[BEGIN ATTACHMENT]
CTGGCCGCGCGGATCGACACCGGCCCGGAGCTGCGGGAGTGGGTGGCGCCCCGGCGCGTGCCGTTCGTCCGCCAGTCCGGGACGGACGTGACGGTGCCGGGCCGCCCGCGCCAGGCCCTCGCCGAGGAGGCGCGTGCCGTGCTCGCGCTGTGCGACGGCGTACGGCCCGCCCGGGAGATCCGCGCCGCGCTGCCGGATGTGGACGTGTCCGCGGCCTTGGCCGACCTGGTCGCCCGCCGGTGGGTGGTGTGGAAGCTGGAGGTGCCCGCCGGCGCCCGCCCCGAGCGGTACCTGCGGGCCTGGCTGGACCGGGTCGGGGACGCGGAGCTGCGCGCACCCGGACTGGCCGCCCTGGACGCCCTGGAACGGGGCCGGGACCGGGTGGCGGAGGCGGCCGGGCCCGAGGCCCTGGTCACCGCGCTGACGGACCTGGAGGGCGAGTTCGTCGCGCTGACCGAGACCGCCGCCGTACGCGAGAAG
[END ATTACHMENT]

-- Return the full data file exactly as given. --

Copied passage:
CTGGCCGCGCGGATCGACACCGGCCCGGAGCTGCGGGAGTGGGTGGCGCCCCGGCGCGTGCCGTTCGTCCGCCAGTCCGGGACGGACGTGACGGTGCCGGGCCGCCCGCGCCAGGCCCTCGCCGAGGAGGCGCGTGCCGTGCTCGCGCTGTGCGACGGCGTACGGCCCGCCCGGGAGATCCGCGCCGCGCTGCCGGATGTGGACGTGTCCGCGGCCTTGGCCGACCTGGTCGCCCGCCGGTGGGTGGTGTGGAAGCTGGAGGTGCCCGCCGGCGCCCGCCCCGAGCGGTACCTGCGGGCCTGGCTGGACCGGGTCGGGGACGCGGAGCTGCGCGCACCCGGACTGGCCGCCCTGGACGCCCTGGAACGGGGCCGGGACCGGGTGGCGGAGGCGGCCGGGCCCGAGGCCCTGGTCACCGCGCTGACGGACCTGGAGGGCGAGTTCGTCGCGCTGACCGAGACCGCCGCCGTACGCGAGAAG